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Everything there is to love about flex raiding


As is unfortunately usual in a Ghostcrawler twitter conversation, it starts out with a troll trying to get under the skin of WoW's lead system designer, and ends with Ghostcrawler making a point that everyone should hear. This time it struck home. Flex raiding is not going to be there for the hard core guild that wants to get world firsts, it's not going to be there for the people that want to raid just once every few months, and it's not going to be there as a cakewalk for newbies to just waltz into and get some epics.

It's going to be there for the former raid leader like me, that had no choice in The Burning Crusade but to have a "hard core" guild and all the drama and decision making that came along with it. Back in the day (note that I'm using the phrase here not as a positive) in order to see the end game content of Illidan, Archimonde, and hell, even Kael'thas, you had to have a guild that was well put together and full of dedicated raiders.

A dedicated raider was someone who farmed 10 to 20 hours a week, came prepared with their own food, flasks, and other assorted gadgetry. A dedicated raider read up on all the stats, knew the fights inside and out, and was ready to adept to new situations on a moment's notice. A dedicated raider also knew that we lived and died by the numbers. If you were not putting out 1,000 DPS (at the time), you were on the docket to be cut. When we entered Sunwell Plateau you had to be producing 1,500 DPS on Brutullas or you were going to be sat, and probably replaced in the long run.

A dedicated raider might have been the nicest guy in the world, but if they were not performing the way they needed to, then they didn't have a spot on the team. Sorry pal, we like you, but you can't mash your hand against your keyboard fast enough. You're cut.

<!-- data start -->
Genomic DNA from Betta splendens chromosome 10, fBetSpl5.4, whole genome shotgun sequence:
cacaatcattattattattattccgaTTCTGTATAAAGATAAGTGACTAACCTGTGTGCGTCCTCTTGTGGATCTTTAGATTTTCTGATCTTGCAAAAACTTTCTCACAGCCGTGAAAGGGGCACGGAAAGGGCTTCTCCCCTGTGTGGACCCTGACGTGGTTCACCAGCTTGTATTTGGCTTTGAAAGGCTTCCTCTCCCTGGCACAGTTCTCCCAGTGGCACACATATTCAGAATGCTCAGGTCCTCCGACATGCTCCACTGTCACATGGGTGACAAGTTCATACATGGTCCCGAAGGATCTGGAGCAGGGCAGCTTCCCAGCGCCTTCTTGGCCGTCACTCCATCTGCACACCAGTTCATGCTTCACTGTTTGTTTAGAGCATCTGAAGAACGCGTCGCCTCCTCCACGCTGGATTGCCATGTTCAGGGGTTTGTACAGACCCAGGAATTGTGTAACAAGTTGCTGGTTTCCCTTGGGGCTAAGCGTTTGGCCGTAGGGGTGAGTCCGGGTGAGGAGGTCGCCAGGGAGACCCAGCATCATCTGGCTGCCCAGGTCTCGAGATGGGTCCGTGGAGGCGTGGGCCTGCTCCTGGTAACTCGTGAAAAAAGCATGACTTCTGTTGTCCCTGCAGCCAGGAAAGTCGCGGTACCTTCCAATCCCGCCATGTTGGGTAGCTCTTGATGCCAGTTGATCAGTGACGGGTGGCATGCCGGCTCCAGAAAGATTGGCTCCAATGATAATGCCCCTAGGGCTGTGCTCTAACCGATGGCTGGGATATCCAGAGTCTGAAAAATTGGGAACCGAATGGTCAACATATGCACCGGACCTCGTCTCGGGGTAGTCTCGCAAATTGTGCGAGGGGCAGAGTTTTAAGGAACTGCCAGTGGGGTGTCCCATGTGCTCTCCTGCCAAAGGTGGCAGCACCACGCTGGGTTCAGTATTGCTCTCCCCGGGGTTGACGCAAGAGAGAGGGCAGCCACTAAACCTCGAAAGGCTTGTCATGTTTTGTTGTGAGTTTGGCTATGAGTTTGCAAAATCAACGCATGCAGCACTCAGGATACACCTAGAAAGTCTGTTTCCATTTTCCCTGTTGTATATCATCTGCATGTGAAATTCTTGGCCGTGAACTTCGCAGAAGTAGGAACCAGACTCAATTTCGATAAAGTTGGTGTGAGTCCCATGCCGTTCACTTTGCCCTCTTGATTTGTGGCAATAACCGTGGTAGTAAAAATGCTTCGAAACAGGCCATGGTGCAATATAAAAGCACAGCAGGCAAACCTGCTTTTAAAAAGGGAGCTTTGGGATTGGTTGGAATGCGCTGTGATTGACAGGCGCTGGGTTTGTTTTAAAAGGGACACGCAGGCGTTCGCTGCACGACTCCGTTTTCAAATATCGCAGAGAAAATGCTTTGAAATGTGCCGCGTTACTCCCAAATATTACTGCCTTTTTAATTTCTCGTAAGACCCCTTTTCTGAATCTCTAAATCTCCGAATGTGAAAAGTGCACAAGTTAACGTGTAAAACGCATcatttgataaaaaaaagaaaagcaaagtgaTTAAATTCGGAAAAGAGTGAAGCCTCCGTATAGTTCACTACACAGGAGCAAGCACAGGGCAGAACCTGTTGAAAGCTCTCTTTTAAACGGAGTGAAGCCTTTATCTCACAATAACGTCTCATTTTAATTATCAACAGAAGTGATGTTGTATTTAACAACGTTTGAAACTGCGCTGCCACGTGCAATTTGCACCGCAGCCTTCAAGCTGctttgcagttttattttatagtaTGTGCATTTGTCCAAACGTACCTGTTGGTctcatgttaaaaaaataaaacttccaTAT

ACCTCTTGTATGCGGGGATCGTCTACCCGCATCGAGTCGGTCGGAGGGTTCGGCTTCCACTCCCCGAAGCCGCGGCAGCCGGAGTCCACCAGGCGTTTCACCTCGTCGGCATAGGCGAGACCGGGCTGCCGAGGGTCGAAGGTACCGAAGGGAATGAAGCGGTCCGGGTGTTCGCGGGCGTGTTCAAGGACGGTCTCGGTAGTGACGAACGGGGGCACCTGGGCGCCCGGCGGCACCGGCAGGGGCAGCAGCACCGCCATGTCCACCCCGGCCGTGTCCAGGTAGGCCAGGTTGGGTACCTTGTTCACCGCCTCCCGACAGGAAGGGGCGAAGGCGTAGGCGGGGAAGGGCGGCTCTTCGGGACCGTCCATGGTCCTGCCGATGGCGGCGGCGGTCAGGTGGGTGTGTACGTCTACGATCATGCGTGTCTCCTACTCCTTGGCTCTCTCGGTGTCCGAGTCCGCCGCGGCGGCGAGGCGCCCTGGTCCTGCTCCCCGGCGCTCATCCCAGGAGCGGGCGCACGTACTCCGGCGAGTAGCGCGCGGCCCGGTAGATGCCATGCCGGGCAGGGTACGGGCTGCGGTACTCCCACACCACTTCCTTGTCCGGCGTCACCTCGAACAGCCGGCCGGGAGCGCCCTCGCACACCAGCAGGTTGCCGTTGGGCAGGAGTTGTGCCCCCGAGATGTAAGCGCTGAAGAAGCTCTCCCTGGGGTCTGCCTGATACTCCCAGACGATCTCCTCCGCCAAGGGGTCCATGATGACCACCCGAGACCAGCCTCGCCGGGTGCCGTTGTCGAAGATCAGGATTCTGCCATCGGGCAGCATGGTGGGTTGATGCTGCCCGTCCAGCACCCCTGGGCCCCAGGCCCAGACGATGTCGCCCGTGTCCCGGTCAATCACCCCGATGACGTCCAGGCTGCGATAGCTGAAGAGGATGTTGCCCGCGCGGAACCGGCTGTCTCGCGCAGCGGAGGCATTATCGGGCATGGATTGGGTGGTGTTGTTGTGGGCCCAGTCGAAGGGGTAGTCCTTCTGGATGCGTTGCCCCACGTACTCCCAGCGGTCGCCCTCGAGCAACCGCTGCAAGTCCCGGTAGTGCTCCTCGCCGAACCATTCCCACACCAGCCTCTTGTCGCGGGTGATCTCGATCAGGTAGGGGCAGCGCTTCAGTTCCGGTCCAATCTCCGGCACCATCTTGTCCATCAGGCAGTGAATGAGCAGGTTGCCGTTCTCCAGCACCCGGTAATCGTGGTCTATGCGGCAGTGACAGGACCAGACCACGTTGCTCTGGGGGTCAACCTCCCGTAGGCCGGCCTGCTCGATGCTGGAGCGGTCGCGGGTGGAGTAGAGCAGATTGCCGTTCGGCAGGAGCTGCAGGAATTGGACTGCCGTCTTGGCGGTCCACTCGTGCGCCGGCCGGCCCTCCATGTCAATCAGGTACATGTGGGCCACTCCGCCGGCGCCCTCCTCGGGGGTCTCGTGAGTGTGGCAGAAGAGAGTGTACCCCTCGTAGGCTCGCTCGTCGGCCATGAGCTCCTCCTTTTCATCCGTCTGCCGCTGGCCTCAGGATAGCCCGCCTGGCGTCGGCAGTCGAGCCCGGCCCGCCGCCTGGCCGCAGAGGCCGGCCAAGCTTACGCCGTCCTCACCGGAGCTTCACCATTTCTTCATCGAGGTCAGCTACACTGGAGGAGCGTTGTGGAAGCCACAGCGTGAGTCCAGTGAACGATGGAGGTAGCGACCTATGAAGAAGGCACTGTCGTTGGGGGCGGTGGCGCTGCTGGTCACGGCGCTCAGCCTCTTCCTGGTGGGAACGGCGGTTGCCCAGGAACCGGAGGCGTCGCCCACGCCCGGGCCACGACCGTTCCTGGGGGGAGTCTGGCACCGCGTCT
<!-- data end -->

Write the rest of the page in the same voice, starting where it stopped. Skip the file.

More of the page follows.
Now my apologies if I sound overly cynical here, but as a raid and guild leader that had to make these decisions, they hurt every single time. Especially when the player in question was really a friend. I eventually got burned out on doing this and left the guild and quit raiding for a while; I just didn't like having to judge other people like that in a game. In real life and at a job it's different -- but for a game, it's not something that I want to do.

WoW's direction in recent years has softened the need for that hard lined decision making in many aspects of raiding, but it's still there. If you're not making the numbers, you're going to be told to go run LFR or normals until you're ready. And if you don't like it, well, then it comes down to the same decision as before -- you're going to either leave the group on your own accord be cut by a raid leader.

Flex raiding isn't going to solve this entirely, but it's sure going to help a lot. The nice guy with low DPS is going to have a home and be able to have fun with the game the way he wants. Maybe he is a "hard core" player -- just maybe not in the DPS sort of way. With flex raiding he'll get to have challenges and enjoy the game. He's not going to be just a number on a chart.

And that's why Ghostcrawler's tweet sums up everything there is to love about flex raiding. It removes the impersonal numbers and puts the player back into the center of the game. If I ever lead a guild and raid again, I won't have to cut people because of how they perform -- and that really is just lovely.

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